Appearing by Videoconference
The use of videoconferencing has been less widespread in the court system than teleconferencing, though the prevalence of this method is also sure to increase in light of the coronavirus outbreak. Video appearances are currently allowed in many civil cases for things like witness testimony, as well as other matters which often follow procedures and limitations similar to that of telephonic appearances, provided that video technology is available. Additionally, courts in places such as Placer County have been piloting the use of video to conduct civil proceedings involving short trials for unlawful detainer matters and small claims.
Other courts have implemented the use of video proceedings for traffic offenses, as well as things like bail hearings and first appearances in criminal cases. Indeed, the use of video in criminal matters involving defendants who are in custody has increased in recent years, and has been hailed by some as a means of promoting safety, streamlining proceedings, and saving costs by reducing the amount of time and money spent on transporting incarcerated individuals to and from court. However, under standards such as Federal Rules of Criminal Procedure 5(f), 10(c), and 43(b)(2), as well as corresponding state laws, videoconferencing is only permitted in criminal proceedings if a defendant consents. Even with consent, criminal defense lawyers point to logistical challenges such as a lack of privacy for incarcerated individuals seeking to appear in court proceedings by video. Further, defendants have reported disadvantages such as a decreased opportunity to advocate for themselves, and an overall impersonal feeling with the use of video appearances. The potential expansion of the use of video in more critical criminal matters due to coronavirus concerns also raises serious constitutional questions, such as whether it comports with a defendant’s right to be present and to confront witnesses at trial. Further, on the logistical front, courts must ensure that their networks have adequate bandwidth to support a high-speed connection that will facilitate clear communication and visibility for all participants.
Some of the other mandates that commonly govern video appearances of in-custody defendants in criminal matters, such as those articulated under Rule 106.2 of the New York Rules of the Chief Administrative Judge, include the ability of defendants and counsel to communicate confidentially with each other. Under Rule 106.4(a), a defendant appearing by video also cannot plead guilty to or be sentenced following a conviction of a felony offense. In California, Penal Code section 977 outlines rules permitting defendants in certain misdemeanor and felony cases to appear by video in proceedings such as first appearance, arraignment, and plea matters.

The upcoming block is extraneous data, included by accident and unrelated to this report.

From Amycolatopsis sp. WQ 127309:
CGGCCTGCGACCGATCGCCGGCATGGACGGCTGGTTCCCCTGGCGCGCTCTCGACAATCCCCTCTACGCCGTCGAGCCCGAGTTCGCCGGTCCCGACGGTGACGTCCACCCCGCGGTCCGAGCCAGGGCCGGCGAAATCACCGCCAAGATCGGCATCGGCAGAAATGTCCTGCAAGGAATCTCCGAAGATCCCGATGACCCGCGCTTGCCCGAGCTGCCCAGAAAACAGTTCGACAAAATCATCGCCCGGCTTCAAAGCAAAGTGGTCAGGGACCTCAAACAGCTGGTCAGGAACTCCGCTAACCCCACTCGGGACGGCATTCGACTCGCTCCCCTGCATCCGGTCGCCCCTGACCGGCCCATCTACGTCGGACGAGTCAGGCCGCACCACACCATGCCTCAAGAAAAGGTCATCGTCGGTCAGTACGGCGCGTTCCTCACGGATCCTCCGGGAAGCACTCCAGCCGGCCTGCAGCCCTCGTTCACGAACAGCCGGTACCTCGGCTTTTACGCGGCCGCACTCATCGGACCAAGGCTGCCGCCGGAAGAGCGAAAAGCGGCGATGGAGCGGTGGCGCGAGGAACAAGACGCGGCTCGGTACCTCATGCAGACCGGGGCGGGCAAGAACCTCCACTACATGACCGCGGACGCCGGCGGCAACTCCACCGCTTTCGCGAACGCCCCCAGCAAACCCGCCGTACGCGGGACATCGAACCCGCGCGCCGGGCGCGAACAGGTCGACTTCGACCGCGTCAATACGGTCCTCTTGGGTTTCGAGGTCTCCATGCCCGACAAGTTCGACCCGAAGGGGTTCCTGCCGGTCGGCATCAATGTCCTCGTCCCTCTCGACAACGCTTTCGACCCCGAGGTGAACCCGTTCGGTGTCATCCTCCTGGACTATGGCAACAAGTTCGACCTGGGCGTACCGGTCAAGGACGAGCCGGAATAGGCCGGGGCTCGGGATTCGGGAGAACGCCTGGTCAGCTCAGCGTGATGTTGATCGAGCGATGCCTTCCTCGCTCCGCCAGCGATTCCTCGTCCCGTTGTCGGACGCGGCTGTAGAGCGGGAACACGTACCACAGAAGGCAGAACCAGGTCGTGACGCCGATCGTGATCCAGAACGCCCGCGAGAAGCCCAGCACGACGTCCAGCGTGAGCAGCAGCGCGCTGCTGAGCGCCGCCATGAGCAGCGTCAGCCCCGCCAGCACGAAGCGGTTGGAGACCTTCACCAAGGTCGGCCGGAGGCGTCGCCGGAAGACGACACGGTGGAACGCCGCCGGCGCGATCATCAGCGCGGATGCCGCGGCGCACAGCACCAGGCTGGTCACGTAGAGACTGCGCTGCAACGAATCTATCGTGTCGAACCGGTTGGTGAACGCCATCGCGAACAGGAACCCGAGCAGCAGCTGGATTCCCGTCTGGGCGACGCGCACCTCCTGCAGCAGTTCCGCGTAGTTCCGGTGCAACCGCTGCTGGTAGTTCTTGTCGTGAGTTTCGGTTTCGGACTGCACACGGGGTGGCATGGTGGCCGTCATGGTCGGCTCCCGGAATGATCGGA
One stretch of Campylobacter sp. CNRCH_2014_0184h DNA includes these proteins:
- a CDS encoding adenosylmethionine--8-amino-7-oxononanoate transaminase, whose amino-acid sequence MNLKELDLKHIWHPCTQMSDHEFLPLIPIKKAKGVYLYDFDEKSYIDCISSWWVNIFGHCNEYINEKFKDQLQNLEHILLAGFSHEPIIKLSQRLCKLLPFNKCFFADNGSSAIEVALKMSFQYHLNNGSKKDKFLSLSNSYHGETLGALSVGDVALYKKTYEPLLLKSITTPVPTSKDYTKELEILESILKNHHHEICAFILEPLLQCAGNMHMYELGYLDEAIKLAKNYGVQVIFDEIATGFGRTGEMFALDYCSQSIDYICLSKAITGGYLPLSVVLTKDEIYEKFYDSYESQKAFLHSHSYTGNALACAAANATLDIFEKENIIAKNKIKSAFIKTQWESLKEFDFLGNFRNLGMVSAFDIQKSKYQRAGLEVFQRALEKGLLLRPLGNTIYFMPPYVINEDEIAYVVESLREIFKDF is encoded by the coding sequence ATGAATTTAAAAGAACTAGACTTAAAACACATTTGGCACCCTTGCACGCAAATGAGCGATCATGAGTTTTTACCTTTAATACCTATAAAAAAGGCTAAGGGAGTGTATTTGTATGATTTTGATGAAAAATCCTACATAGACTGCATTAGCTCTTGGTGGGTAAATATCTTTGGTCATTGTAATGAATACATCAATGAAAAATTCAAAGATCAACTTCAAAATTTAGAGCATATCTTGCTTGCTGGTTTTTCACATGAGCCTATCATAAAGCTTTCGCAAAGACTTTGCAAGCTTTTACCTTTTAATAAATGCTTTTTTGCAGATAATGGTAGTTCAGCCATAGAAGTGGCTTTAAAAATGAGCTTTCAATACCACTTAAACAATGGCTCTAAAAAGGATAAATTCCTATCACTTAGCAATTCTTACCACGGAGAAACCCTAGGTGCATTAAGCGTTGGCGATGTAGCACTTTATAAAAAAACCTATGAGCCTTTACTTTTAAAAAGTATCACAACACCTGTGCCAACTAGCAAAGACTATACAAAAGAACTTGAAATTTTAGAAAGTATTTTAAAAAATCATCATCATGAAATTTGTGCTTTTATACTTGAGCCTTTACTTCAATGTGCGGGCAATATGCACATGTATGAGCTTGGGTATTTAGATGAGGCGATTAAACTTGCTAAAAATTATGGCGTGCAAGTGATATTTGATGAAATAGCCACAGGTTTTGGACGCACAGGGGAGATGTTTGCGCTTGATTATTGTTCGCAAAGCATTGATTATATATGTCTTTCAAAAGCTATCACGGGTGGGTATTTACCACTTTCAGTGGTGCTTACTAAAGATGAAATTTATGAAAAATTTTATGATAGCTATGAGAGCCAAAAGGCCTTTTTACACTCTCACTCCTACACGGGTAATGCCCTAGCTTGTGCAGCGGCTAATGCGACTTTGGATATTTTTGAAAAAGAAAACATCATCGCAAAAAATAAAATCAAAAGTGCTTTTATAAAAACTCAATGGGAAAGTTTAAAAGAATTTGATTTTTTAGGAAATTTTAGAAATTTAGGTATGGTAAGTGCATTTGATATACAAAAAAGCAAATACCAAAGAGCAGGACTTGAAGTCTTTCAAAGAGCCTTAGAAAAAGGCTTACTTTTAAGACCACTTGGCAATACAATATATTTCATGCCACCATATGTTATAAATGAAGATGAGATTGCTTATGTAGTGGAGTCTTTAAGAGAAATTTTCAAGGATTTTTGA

As individuals and communities take all necessary steps to slow the spread of the COVID-19 pandemic, courts are similarly seeking to protect public health to the greatest degree possible by conducting remote proceedings whenever feasible. This will inevitably mean a greater reliance on telephonic and video appearances by attorneys and parties, both in the civil and criminal contexts. Many lawyers will already be familiar with the use of teleconferencing to make court appearances, though its expanded use, along with an increased utilization of video, will be new for many. Attorneys seeking practical guidance with regard to implementing a videoconferencing system for this and other aspects of their practice can consult Justia’s guide on free and low-cost videoconferencing solutions, and let their clients know which video services they use by updating their Justia Lawyer Directory profile. Other tips for operating your practice virtually during the coronavirus emergency can be found on this list of free resources.
Disclaimer: The information in this blog post (“post”) is provided for general informational purposes only, and may not reflect the current law in your jurisdiction. No information contained in this post should be construed as legal advice from Justia Inc. or the individual author, nor is it intended to be a substitute for legal counsel on any subject matter. No reader of this post should act or refrain from acting on the basis of any information included in, or accessible through, this post without seeking the appropriate legal or other professional advice on the particular facts and circumstances at issue from a lawyer licensed in the recipient’s state, country or other appropriate licensing jurisdiction.